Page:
She said some shopkeepers and customers have given them a good response but the city needed to be more aware.

In 2012, the government had issued a notification prohibiting the sale, storage, manufacturing and transport of all kinds of plastic bags. The manufacturers, however, moved the High Court against the order soon afterwards.

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Atlanta

A simple solution to end the encryption debate

Criminals and terrorists, like millions of others, rely on smartphone encryption to protect the information on their mobile devices. But unlike most of us, the data on their phones could endanger lives and pose a great threat to national security.

The challenge for law enforcement, and for us as a society, is how to reconcile the advantages of gaining access to the plans of dangerous individuals with the cost of opening a door to the lives of everyone else. It is the modern manifestation of the age-old conflict between privacy versus security, playing out in our pockets and palms.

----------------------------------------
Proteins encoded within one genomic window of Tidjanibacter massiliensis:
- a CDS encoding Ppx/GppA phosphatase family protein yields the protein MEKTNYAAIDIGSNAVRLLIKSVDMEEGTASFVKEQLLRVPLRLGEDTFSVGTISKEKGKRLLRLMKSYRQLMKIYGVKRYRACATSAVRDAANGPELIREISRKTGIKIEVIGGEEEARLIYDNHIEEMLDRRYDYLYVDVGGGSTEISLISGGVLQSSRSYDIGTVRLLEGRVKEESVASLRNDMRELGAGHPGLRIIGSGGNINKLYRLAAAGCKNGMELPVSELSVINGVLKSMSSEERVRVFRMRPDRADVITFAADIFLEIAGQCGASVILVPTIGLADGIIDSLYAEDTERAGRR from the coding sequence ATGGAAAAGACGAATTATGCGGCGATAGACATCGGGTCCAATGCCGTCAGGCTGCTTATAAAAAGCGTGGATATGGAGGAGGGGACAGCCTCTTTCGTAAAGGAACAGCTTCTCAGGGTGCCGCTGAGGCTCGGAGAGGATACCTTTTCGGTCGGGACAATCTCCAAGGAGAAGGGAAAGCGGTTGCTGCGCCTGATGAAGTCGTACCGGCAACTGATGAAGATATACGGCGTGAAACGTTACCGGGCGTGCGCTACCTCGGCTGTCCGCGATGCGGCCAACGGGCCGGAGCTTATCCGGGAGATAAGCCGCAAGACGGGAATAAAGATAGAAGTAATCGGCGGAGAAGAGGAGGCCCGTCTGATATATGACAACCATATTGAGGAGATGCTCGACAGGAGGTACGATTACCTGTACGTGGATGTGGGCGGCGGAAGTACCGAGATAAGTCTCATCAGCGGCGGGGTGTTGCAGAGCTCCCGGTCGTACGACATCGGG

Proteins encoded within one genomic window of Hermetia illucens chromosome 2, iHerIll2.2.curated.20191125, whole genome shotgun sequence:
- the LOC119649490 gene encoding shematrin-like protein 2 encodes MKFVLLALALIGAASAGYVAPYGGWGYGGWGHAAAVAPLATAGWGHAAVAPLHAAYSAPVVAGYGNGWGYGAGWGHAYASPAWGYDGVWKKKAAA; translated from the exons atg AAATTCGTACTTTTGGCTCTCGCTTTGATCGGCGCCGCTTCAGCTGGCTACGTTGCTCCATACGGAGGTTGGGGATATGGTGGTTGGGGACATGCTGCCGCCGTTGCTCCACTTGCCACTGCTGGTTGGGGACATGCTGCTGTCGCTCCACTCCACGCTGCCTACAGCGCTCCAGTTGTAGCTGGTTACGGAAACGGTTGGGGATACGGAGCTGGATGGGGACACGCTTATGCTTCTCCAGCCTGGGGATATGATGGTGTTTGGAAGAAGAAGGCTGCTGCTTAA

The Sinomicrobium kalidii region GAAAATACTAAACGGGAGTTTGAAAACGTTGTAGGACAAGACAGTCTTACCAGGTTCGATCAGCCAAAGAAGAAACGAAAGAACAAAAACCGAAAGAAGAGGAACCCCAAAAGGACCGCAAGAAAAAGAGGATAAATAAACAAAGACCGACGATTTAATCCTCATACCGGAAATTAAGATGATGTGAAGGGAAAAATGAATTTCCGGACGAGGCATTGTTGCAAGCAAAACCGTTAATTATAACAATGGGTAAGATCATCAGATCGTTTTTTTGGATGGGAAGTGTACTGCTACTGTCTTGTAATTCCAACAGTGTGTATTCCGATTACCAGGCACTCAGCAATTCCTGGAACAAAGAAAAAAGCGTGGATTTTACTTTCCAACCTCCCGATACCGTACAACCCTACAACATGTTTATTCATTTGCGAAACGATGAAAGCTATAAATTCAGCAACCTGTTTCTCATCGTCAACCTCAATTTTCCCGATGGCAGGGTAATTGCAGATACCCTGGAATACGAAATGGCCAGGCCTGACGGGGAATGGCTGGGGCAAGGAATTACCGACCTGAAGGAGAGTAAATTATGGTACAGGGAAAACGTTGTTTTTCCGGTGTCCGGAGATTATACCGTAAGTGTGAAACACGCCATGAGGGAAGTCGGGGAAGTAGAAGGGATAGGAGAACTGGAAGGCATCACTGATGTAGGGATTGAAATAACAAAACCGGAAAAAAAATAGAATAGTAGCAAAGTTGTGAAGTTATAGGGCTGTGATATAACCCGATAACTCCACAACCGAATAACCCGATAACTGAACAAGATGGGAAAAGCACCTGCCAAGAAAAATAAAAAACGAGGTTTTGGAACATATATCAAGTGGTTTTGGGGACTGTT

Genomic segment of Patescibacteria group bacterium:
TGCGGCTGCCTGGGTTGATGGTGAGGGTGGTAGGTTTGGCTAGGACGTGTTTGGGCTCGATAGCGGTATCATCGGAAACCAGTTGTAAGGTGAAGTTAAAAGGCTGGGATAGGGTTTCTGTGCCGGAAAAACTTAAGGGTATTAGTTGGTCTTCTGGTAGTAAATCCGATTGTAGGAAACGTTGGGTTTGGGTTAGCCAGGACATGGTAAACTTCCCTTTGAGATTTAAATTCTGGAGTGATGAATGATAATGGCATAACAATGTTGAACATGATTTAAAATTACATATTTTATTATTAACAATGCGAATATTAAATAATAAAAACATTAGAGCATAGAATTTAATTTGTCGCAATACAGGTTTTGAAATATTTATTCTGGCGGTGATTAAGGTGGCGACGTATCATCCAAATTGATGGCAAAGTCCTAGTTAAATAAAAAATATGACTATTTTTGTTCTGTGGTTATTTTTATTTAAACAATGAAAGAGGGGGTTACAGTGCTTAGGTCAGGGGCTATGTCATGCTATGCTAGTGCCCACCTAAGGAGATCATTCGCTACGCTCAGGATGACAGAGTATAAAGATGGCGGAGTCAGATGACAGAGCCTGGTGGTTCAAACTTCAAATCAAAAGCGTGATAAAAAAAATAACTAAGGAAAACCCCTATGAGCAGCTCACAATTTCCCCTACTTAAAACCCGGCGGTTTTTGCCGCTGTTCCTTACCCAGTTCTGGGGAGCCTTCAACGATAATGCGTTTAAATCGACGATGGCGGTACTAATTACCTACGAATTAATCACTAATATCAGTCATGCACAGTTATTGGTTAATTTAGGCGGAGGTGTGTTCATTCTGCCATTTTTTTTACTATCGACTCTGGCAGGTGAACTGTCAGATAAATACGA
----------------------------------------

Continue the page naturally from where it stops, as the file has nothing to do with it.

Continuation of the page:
One-size-fits all technological solutions, like a manufacturer-built universal backdoor tool for smartphones, likely create more dangers than they prevent. While no solution will be perfect, the best ways to square data access with security concerns require a more nuanced approach that rely on non-technological procedures.

The FBI has increasingly pressed the case that criminals and terrorists use smartphone security measures to avoid detection and investigation, arguing for a technological, cryptographic solution to stop these bad actors from “going dark.” In fact, there are recent reports that the Executive Branch is engaged in discussions to compel manufacturers to build technological tools so law enforcement can read otherwise-encrypted data on smartphones.